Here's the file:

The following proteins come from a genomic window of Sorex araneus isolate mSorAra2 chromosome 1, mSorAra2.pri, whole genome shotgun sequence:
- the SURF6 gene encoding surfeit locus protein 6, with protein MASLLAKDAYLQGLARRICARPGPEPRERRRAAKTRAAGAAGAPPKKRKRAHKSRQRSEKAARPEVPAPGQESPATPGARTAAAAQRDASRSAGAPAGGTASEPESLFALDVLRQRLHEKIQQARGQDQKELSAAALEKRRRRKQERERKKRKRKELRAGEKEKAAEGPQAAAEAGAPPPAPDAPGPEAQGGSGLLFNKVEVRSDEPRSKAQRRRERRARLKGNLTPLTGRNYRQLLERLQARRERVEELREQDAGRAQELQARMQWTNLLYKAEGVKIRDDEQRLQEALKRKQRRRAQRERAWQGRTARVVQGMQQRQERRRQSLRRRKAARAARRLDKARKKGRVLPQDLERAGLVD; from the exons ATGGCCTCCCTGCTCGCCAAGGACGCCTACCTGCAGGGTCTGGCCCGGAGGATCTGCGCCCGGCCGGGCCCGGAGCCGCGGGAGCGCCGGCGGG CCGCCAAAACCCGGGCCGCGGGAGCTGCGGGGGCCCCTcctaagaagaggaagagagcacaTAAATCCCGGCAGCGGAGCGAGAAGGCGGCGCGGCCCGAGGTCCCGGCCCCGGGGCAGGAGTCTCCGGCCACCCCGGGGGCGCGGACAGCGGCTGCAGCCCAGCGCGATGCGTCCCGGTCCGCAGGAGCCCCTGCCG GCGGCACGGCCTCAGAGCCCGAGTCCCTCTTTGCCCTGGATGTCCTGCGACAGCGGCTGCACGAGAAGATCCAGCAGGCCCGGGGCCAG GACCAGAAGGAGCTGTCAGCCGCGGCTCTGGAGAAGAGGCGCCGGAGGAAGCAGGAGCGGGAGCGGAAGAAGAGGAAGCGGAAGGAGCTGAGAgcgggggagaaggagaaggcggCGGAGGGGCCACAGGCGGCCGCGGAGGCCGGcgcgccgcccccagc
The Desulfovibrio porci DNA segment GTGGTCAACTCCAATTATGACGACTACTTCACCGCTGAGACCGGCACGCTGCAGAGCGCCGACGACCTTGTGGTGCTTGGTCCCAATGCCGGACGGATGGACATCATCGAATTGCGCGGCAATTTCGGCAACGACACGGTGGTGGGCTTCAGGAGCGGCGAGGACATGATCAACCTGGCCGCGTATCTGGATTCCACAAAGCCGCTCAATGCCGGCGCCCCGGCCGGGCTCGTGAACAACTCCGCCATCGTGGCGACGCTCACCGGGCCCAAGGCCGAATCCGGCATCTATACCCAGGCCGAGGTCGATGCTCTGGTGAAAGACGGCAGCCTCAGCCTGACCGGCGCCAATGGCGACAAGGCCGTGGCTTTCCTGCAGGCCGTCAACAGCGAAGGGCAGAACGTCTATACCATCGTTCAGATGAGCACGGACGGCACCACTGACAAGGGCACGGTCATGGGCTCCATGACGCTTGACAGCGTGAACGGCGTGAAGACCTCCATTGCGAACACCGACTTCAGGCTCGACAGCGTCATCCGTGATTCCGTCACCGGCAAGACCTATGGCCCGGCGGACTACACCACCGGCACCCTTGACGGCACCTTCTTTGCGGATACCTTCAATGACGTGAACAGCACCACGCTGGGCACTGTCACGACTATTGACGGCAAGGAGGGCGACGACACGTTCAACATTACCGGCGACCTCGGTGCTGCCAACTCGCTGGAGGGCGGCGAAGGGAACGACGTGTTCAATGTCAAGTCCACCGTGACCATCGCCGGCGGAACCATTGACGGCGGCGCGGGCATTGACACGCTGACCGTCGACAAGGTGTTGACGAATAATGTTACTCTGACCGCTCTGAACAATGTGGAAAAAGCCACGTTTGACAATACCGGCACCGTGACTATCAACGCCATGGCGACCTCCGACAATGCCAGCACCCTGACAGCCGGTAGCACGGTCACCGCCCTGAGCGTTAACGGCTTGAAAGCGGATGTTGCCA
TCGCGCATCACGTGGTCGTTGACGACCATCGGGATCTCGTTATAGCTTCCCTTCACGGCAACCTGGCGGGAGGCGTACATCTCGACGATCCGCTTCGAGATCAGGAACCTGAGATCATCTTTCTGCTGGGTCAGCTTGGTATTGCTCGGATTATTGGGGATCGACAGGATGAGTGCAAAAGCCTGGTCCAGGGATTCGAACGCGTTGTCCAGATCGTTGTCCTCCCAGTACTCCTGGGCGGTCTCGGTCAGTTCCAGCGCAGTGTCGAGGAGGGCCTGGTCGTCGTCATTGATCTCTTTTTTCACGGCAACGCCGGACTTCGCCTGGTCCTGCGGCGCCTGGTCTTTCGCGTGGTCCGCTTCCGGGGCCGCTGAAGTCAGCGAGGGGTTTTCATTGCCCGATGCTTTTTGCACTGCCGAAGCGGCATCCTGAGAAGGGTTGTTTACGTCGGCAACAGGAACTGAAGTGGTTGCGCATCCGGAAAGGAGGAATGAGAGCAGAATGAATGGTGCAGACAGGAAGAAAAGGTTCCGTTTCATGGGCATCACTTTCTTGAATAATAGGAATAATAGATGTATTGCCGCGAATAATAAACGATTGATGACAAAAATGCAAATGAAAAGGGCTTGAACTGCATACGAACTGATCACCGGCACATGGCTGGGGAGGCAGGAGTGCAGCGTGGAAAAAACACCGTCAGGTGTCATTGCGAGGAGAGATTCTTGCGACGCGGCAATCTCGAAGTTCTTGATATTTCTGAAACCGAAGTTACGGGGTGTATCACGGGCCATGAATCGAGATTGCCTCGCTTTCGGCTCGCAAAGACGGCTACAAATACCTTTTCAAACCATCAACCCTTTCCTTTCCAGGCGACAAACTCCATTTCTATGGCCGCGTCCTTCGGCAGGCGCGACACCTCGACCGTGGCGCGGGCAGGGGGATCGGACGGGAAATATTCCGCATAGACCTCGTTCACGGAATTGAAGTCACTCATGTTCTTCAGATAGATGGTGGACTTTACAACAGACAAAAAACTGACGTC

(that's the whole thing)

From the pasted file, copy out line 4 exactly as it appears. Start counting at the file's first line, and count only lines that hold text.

TCGCGCATCACGTGGTCGTTGACGACCATCGGGATCTCGTTATAGCTTCCCTTCACGGCAACCTGGCGGGAGGCGTACATCTCGACGATCCGCTTCGAGATCAGGAACCTGAGATCATCTTTCTGCTGGGTCAGCTTGGTATTGCTCGGATTATTGGGGATCGACAGGATGAGTGCAAAAGCCTGGTCCAGGGATTCGAACGCGTTGTCCAGATCGTTGTCCTCCCAGTACTCCTGGGCGGTCTCGGTCAGTTCCAGCGCAGTGTCGAGGAGGGCCTGGTCGTCGTCATTGATCTCTTTTTTCACGGCAACGCCGGACTTCGCCTGGTCCTGCGGCGCCTGGTCTTTCGCGTGGTCCGCTTCCGGGGCCGCTGAAGTCAGCGAGGGGTTTTCATTGCCCGATGCTTTTTGCACTGCCGAAGCGGCATCCTGAGAAGGGTTGTTTACGTCGGCAACAGGAACTGAAGTGGTTGCGCATCCGGAAAGGAGGAATGAGAGCAGAATGAATGGTGCAGACAGGAAGAAAAGGTTCCGTTTCATGGGCATCACTTTCTTGAATAATAGGAATAATAGATGTATTGCCGCGAATAATAAACGATTGATGACAAAAATGCAAATGAAAAGGGCTTGAACTGCATACGAACTGATCACCGGCACATGGCTGGGGAGGCAGGAGTGCAGCGTGGAAAAAACACCGTCAGGTGTCATTGCGAGGAGAGATTCTTGCGACGCGGCAATCTCGAAGTTCTTGATATTTCTGAAACCGAAGTTACGGGGTGTATCACGGGCCATGAATCGAGATTGCCTCGCTTTCGGCTCGCAAAGACGGCTACAAATACCTTTTCAAACCATCAACCCTTTCCTTTCCAGGCGACAAACTCCATTTCTATGGCCGCGTCCTTCGGCAGGCGCGACACCTCGACCGTGGCGCGGGCAGGGGGATCGGACGGGAAATATTCCGCATAGACCTCGTTCACGGAATTGAAGTCACTCATGTTCTTCAGATAGATGGTGGACTTTACAACAGACAAAAAACTGACGTC